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VanGorder looks for solutions within his scheme

Brian Kelly, Brian VanGorder

Brian Kelly, Brian VanGorder


As Notre Dame takes the field this spring, improving the defense is Job No. 1.

Brian VanGorder‘s unit struggled with consistency in 2015, plagued by big plays and red zone struggles. Now asked to rebuild without stars like All-Americans Jaylon Smith and Sheldon Day and key starters Joe Schmidt, Romeo Okwara, KeiVarae Russell and Elijah Shumate, it’s back to the drawing board for VanGorder and his defensive staff as they work to prepare a young but talented group.

VanGorder spoke Wednesday morning to reporters looking for answers to questions that all of ND Nation have. And VanGorder—not always the easiest of interview subjects—was fairly candid in his responses, especially as the staff spent the offseason self-scouting and evaluating what went wrong.

“It was a very difficult year for quality control to look at,” VanGorder conceded, before talking through the ups and downs. The positives included strides on third down and three-and-outs. The negatives? Big play touchdowns, red zone struggles and slow starts.

After making great adjustments against up-tempo attacks and the option heading into 2015, VanGorder keyed in on those three big factors when working to solidify this defense.

“I think starts; the start of ball games were not good. Our explosive play count, while somewhere in the middle of pack respective to the country, was really bad relative to big-play touchdowns and long, long yardage,” VanGorder said. “And we’ve got to get better in the red zone. We started red zone today. Those three things to me would be really critical moving forward.”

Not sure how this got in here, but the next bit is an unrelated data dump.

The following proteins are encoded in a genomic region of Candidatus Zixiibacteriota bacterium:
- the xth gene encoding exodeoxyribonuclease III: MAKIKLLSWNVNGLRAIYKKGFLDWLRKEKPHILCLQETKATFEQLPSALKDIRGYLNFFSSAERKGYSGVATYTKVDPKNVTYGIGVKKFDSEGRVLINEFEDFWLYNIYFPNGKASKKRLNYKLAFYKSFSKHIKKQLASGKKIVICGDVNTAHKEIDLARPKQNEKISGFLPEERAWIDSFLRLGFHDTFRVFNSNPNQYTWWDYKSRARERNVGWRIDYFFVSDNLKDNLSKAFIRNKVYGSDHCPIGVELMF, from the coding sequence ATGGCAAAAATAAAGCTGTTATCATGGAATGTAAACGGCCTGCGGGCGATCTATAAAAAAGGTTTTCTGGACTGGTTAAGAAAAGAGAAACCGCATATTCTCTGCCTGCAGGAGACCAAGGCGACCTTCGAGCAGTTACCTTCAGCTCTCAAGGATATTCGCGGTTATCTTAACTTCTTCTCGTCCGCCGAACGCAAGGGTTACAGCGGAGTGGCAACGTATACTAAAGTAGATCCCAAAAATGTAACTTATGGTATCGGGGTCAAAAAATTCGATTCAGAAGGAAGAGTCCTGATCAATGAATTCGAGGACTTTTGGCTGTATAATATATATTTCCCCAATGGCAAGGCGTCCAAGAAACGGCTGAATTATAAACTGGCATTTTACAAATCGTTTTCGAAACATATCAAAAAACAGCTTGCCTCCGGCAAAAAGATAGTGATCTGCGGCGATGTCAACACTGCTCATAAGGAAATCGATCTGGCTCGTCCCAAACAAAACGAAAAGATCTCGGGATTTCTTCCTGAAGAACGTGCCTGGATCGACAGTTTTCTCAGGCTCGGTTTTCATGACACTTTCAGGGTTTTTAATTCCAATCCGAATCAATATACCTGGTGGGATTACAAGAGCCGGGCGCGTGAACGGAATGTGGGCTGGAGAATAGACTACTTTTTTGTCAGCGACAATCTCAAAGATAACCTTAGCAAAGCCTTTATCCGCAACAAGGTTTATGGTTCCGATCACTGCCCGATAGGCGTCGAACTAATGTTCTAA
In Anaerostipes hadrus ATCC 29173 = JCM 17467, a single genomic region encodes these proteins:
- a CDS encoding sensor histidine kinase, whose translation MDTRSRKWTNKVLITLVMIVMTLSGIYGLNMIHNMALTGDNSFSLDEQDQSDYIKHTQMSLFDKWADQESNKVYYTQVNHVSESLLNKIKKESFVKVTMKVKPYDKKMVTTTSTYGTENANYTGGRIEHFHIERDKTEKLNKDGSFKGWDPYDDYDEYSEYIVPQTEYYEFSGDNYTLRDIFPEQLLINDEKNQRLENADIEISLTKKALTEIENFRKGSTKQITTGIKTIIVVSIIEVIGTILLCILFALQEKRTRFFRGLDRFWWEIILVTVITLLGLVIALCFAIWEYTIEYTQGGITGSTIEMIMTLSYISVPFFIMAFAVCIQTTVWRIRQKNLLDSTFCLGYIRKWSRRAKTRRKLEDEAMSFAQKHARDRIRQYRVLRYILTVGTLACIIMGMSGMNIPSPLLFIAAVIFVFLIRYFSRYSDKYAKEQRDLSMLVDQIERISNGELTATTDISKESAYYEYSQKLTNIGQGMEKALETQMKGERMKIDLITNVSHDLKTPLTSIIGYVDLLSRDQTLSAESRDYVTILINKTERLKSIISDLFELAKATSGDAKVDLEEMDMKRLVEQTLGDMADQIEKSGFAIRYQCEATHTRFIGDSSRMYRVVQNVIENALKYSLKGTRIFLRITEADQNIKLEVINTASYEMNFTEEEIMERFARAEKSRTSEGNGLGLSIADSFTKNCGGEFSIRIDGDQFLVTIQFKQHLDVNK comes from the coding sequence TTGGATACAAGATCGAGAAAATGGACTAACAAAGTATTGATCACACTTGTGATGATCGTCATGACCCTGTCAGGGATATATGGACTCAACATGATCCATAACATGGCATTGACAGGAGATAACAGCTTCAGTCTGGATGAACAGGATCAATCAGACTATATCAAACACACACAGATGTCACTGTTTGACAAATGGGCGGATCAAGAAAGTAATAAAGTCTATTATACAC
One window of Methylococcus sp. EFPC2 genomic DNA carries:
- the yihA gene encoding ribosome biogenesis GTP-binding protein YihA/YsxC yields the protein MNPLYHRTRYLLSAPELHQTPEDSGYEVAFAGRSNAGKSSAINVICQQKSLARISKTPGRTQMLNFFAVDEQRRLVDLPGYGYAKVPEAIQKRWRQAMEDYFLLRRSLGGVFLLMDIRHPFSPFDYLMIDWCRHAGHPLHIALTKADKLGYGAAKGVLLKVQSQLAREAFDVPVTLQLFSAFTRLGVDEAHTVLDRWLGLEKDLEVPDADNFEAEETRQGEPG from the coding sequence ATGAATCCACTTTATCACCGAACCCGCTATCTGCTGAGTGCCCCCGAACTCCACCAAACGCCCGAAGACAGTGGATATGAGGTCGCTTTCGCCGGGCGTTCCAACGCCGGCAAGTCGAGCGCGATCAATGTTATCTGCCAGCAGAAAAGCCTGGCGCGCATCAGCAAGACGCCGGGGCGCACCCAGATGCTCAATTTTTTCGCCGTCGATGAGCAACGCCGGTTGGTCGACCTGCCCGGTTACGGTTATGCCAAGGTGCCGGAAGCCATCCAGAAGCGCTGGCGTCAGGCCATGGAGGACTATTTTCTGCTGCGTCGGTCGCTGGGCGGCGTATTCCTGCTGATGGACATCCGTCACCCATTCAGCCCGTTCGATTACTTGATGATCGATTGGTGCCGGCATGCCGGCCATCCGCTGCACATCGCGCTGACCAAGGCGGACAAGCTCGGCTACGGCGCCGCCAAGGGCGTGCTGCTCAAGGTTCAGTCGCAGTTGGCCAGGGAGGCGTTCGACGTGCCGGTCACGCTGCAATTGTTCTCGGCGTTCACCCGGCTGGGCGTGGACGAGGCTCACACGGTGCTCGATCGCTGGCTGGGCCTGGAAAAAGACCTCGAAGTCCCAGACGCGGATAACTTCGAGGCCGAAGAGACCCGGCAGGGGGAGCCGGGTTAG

Billed as a mad scientist and Xs and Os specialist when he came to South Bend, that reputation has been thrown back in VanGorder’s face by those looking for answers for the defense’s mental breakdowns. When asked about finding a more simplified approach to delivering the message, VanGorder pushed back on the entire idea of dumbing things down.

“A player that comes here and plays in our defense, he’s going to put a lot of tools in his toolbox. It’s not just wild tools thrown from all over. It’s pretty consistent from the player,” VanGorder said. “It’s likeable and it’s learnable. That’s how we approach it. We’ve got smart players.”

Those smart players are going to be asked to step into roles that they haven’t had much experience filling. Back from injury, defensive backs Drue Tranquill and cornerback Shaun Crawford open up the flexibility that helps VanGorder thrive. Pushing Nyles Morgan into a starting role will add an explosive playmaker at middle linebacker. The versatility of James Onwualu will help keep opposing offenses honest with the Irish in their base defense.

Yet none of that can be accomplished if the big problems aren’t solved. And VanGorder knows that all too well.

But those expecting a major change in teaching philosophy or scheme are going to be disappointed. After giving the cliched “players have to play better and coaches have to coach better, he also supplied what looks like the money quote, recounted by Tim O’Malley of Irish Illustrated. This might be the closest thing to a rebuke of the “keep-it-simple-stupid” philosophy as you can get.

“It’s because we have a large inventory and we didn’t play real good defense, right?” VanGorder said. “So if you have a large inventory and you don’t play real good defense, then that’s the assumption. That’s true in athletics and true in competition. That’s just the way it goes. If you don’t do well you’re going to hear those different things that come out. But within our room we know. We know the truth.”

The truth is it’s a results based business. And heading into 2016, if the Irish are going to get back into the CFB Playoff mix, they’ll need VanGorder’s defense to improve during a youth movement. No small task.